Badlands, South Dakota / by Bradley Hanson

German tourists at one of the many observation decks in Badlands National Park, SD

One of the joys of life is stumbling across the unexpected. The midwest region of the United States is thought of as being flat and uneventful. This is not an observation that is completely devoid of merit, though there are many unique features about the area that don't exist elsewhere. The 5 great lakes that touch the borders of Canada, Minnesota, Wisconsin, Illinois, Indiana, Michigan and Ohio comprise 20% of the fresh water lakes in the entire planet. Lake Superior in northern Minnesota is so vast it looks like the ocean, replete with seagulls. Chicago is the third largest city in the US with a population of 3,000,000. Aside from cities like Chicago, Minneapolis, Milwaukee and Detroit, it *is* more sparsely populated than the east coast, and it is definitely flatter. South Dakota's population ranks 46th in the US with only 800,000 people in the entire state. I have been to 46 of the 50 states (I will be covering the "final four" in during a road trip this August), and I am continually surprised by the diversity and beauty. The Badlands offer an intensely beautiful topography that I've only seen in Utah's Bryce Canyon or Arizona's Grand Canyon, and it is a trip I would definitely recommend to anyone.

My family and I have been discussing this trip for a long time. It's 9 hours from Minneapolis, and we did it with only one night in a hotel. As we drove from Minneapolis heading west on I-90, it's extremely flat. Farm after farm and lush green landscapes start to merge in your mind. There is a massive wind farm with over 100 windmills near the border of Minnesota and South Dakota. Suddenly, in the distance, a pointy rock appears. Are our eyes deceiving us? Are those mountains? Excitement in the car is building as we get closer to our destination. It's a perfect day at about 72 degrees F and the sky is sprinkled with light cirrus clouds. The brown and orange landscape pops out between the green foreground and the deep cobalt sky. 

We have been here before, but it still takes my breath away. With an attempt at variety, we decide to take a new way in to Badlands National Park, a massive expanse with many different sub-climates and landscapes. This turns out to be a happy accident as we find ourselves in Longhorn, SD, a completely abandoned town almost literally in the middle of nowhere. Not a soul in sight, but evidence lingers of a bar, an outdoor jail and a single strip of road overlooking the beautiful painted landscape in the distance.

Long abandoned Longhorn Saloon in the main road of a ghost town, just outside the park

A rare glimpse of water and wildlife other than buffalo and prairie dogs as we enter the park

Millions of years of erosion have left beautiful layers of painted rock

With countless observation areas, Badlands are like a sunset: just when you think it can't get any more beautiful, it does!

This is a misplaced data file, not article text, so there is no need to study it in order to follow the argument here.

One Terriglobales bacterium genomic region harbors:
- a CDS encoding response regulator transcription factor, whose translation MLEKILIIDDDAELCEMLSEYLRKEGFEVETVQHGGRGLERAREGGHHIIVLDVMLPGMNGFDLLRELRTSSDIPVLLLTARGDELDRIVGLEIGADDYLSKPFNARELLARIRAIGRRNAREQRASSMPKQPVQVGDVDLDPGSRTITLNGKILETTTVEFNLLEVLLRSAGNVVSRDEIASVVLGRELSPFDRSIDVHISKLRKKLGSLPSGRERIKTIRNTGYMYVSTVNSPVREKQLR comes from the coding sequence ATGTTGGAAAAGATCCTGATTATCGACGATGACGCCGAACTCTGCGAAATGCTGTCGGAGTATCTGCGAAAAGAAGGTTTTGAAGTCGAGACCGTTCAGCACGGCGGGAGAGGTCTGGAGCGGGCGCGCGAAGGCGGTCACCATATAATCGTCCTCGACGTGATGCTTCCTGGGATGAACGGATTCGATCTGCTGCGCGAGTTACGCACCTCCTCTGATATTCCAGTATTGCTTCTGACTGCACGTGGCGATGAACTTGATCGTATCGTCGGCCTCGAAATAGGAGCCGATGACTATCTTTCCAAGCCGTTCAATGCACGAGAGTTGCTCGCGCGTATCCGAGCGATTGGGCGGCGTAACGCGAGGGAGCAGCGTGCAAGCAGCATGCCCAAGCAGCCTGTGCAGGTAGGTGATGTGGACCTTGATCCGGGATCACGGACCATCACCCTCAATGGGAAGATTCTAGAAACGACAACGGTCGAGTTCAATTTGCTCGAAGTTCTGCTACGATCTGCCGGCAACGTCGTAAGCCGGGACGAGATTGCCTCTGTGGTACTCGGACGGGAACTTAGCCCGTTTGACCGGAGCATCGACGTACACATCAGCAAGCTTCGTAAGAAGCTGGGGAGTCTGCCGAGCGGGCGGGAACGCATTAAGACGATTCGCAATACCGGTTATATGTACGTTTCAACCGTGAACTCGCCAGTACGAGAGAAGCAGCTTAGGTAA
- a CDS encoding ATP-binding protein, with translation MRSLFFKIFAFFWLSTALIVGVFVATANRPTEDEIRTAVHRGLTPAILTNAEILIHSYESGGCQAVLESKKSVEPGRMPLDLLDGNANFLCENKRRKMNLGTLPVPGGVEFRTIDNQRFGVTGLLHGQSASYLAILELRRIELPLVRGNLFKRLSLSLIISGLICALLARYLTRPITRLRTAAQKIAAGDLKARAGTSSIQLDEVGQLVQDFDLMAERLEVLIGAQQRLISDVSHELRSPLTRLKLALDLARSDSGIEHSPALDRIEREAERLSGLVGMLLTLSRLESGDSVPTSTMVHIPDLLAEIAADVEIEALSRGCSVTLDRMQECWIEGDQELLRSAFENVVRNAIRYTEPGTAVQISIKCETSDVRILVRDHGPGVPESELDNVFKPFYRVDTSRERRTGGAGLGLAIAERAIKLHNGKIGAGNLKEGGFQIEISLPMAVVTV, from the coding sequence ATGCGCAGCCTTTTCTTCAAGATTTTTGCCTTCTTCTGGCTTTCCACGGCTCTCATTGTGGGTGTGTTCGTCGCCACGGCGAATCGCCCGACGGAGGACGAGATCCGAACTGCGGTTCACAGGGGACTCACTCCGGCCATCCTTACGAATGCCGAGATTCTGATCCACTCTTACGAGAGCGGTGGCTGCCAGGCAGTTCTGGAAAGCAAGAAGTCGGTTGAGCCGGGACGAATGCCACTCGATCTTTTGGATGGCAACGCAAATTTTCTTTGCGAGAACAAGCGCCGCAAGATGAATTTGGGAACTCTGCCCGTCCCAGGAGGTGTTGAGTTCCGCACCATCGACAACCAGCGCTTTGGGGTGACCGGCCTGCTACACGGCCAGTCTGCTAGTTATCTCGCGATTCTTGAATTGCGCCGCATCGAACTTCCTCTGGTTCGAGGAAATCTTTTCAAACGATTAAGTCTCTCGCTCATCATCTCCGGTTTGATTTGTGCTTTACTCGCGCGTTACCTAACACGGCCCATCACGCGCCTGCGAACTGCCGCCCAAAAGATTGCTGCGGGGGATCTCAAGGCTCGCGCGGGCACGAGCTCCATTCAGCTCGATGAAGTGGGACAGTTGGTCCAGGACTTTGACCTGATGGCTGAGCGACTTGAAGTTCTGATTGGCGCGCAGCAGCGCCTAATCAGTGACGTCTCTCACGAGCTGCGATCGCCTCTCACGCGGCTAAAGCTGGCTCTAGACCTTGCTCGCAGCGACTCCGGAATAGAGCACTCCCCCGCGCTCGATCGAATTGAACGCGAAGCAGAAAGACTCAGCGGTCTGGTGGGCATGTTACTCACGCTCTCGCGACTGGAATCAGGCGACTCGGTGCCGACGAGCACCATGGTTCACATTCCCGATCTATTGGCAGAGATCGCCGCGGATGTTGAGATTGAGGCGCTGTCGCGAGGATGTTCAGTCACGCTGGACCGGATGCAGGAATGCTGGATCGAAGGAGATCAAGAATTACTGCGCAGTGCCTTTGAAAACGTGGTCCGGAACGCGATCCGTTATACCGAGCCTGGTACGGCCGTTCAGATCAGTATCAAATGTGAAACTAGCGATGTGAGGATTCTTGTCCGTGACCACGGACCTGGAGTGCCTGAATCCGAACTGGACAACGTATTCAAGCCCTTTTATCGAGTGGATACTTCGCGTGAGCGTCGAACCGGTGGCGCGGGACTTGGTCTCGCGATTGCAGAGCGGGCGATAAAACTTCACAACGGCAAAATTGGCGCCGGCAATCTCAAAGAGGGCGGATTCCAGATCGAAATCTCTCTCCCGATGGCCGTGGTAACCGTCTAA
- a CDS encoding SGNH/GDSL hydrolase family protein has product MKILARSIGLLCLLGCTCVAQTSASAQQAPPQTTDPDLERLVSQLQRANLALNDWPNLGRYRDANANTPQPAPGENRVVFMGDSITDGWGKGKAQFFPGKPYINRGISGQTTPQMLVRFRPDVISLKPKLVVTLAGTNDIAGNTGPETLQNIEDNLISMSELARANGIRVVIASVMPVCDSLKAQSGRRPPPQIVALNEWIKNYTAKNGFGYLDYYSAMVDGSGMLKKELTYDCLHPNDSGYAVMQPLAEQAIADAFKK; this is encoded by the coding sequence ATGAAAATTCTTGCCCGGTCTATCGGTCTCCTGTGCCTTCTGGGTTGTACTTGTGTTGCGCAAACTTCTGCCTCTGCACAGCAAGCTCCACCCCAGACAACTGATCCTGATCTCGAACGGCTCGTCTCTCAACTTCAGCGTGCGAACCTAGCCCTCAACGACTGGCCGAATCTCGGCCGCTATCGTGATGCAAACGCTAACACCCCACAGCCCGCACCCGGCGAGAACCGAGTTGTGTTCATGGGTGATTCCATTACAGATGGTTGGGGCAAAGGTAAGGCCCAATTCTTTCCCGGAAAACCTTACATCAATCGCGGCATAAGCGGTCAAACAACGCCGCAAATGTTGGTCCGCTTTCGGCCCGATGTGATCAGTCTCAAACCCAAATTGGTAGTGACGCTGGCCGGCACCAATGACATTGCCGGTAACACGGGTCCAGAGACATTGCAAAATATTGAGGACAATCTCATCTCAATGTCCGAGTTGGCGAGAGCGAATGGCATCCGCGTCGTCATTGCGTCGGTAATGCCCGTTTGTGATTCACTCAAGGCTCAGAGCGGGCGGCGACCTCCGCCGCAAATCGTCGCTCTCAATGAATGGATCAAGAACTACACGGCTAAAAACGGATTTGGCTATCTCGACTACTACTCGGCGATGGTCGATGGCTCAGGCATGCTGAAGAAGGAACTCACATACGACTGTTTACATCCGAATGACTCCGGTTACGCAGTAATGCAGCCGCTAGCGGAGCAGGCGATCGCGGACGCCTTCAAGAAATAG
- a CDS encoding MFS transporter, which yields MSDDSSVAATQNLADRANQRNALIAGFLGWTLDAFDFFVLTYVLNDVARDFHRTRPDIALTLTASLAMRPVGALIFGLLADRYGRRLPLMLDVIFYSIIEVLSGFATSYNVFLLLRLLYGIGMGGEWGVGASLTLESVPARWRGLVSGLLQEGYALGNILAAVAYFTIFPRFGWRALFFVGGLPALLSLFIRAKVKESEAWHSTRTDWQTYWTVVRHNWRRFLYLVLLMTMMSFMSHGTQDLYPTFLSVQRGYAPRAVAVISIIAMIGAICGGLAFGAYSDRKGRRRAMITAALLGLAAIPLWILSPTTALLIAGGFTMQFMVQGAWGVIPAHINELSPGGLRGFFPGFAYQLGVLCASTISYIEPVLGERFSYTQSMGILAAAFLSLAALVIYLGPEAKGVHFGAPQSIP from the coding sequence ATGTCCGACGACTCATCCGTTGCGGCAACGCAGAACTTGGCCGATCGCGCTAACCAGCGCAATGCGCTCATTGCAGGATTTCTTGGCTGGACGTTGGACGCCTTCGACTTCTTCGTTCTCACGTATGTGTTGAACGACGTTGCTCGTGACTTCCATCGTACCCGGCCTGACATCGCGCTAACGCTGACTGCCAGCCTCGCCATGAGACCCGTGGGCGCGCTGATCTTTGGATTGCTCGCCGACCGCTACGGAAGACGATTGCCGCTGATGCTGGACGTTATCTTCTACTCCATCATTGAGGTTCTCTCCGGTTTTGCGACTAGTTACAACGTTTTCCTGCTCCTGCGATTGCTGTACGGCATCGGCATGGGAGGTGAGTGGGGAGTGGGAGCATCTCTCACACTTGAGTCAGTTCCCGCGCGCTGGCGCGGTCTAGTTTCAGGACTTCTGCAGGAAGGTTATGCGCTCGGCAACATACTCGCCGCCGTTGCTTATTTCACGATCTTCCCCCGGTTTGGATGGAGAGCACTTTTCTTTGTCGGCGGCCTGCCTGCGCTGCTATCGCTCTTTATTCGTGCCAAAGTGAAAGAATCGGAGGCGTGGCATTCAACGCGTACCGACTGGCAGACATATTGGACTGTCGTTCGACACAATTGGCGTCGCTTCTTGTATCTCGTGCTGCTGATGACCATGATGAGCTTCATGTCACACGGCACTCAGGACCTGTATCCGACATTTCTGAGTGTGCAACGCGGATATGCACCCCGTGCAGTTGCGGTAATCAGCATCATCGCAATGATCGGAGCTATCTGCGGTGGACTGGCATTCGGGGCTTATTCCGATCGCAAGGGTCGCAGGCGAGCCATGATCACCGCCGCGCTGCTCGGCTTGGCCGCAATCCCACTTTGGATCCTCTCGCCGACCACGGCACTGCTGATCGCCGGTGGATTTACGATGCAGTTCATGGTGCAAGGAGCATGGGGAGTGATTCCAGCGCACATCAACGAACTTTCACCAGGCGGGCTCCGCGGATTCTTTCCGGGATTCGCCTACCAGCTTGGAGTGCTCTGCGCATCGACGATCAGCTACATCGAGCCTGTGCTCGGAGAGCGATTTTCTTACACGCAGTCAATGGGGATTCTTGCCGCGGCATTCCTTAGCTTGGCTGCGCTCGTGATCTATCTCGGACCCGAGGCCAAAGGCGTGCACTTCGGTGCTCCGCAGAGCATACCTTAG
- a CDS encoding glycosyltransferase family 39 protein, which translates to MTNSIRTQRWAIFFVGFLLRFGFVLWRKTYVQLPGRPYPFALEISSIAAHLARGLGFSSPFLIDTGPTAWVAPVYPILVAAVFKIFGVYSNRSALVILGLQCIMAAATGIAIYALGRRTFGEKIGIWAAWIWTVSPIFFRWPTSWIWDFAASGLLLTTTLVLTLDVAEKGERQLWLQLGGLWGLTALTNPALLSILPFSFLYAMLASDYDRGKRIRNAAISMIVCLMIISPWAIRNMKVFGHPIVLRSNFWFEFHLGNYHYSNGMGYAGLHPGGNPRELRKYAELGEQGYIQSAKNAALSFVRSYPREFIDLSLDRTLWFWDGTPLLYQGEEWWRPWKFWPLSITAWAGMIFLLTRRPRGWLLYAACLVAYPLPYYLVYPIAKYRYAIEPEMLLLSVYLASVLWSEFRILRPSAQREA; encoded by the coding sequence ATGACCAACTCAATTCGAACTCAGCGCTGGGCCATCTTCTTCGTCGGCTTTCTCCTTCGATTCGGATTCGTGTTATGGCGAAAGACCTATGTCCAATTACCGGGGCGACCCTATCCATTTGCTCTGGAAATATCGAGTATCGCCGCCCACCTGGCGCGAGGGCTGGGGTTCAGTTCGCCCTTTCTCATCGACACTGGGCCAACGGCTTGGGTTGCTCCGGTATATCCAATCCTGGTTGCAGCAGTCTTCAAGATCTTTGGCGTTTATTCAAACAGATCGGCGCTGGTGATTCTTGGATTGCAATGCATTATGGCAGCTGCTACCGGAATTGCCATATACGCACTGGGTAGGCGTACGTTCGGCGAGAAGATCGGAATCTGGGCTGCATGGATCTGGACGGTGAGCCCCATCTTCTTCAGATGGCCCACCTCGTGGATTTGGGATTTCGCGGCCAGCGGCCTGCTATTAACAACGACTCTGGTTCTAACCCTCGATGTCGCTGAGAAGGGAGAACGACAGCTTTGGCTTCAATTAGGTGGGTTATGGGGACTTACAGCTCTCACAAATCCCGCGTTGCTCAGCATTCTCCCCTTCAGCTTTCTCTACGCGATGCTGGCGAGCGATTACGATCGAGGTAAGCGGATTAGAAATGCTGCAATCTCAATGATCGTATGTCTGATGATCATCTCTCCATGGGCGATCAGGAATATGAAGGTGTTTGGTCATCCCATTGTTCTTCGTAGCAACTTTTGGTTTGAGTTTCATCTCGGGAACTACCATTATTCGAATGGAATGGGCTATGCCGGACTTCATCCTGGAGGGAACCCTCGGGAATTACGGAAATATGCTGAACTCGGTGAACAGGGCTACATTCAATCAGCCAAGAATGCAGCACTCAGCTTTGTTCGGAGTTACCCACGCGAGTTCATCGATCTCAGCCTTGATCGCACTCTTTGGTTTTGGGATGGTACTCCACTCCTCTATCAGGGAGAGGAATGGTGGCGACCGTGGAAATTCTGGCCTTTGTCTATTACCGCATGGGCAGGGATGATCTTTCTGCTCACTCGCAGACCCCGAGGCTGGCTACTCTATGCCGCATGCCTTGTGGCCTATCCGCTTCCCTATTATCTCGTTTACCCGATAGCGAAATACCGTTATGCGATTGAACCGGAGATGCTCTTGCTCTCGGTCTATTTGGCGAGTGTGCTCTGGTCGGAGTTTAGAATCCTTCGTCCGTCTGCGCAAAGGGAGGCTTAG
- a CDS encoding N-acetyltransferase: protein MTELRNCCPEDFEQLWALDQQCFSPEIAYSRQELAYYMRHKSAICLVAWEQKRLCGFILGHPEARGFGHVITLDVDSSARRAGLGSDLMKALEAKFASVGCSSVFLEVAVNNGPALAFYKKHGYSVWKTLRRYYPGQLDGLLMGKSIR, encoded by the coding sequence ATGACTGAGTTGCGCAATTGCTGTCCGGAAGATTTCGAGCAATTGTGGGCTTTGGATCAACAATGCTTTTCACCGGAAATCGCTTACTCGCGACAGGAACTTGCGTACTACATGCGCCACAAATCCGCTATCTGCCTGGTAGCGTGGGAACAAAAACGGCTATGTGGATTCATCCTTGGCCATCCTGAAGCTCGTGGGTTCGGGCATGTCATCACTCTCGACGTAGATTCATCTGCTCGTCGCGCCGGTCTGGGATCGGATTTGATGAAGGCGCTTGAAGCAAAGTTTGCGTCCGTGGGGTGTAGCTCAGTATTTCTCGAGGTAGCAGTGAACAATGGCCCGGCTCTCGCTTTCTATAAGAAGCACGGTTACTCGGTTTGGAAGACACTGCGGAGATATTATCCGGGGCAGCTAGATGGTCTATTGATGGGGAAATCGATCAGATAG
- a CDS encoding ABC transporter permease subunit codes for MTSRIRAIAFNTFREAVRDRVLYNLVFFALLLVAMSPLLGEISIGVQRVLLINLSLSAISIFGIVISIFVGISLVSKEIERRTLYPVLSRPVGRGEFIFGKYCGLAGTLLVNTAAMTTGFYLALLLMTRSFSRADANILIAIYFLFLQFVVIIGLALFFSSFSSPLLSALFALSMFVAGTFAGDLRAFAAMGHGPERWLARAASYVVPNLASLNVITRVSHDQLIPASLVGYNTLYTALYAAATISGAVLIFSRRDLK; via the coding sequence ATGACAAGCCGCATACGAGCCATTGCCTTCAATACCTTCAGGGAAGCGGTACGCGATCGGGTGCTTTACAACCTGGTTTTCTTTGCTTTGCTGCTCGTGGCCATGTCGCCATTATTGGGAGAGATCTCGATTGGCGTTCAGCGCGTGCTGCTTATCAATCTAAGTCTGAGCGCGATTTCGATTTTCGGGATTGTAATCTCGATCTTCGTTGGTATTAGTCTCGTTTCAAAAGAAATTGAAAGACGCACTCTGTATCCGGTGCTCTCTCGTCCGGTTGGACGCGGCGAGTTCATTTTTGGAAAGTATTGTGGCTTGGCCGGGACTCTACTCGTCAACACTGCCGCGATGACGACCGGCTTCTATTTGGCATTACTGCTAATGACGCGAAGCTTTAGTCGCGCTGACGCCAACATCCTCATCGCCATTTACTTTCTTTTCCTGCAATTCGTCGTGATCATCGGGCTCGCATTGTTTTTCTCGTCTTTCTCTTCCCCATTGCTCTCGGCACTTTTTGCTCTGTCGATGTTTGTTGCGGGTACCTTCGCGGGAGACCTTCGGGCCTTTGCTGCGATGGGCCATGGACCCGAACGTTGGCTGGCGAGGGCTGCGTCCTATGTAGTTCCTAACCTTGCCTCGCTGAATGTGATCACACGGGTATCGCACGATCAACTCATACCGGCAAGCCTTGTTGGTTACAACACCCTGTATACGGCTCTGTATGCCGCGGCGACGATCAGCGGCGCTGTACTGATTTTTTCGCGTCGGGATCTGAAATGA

There is a paved road through the central park area appropriately called the Badlands Loop Road, just off highway 240, as well as a number of unpaved roads that take you to various corners of this massive park. Some of the unpaved portions were soft and damp, like driving on a giant marshmallow. For the sake of safety, as well as the best views in the park, I recommend sticking to the main Loop Road, which has several safe places to pull over and look around, as well as many "official" outlook points. As someone looking for unique perspectives, we made a lot of stops in some very narrow points, occasionally soaking our feet in mud.

The depth and complexity of the land only exceed by the Grand Canyon in Arizona or Bryce Canyon in Utah

My wife Jackie at one of the observation points where you can walk all the way out to the edge

Even in the midday sun the contours and layers were magnificent

My boys doing some basic science: how long does it take a rock to make it back to Earth?

You will see license plates from all over the US, and hear accents from all over the world

Drier than a pan of overcooked brownies, the land below you often crumbles softly under your feet

Arid land and a topography one associates more with the American Southwest

The outer periphery of Badlands National Park has both massive buffalo and the tiny prairie dogs

Sunset at Mount Rushmore near Rapid City, South Dakota

Leaving Rapid City, South Dakota

Windmill farms on I-90 in multiple locations between South Dakota and Minneapolis

As we reluctantly left the park, we encountered a lush, green landscape re-emerging, the midwest that people are used to. We also visited Mount Rushmore National Park, which is in the western part of South Dakota, just east of Rapid City.

To learn more about Badlands National Park in South Dakota, visit this link:

To learn more about Mount Rushmore National Park, visit this link:

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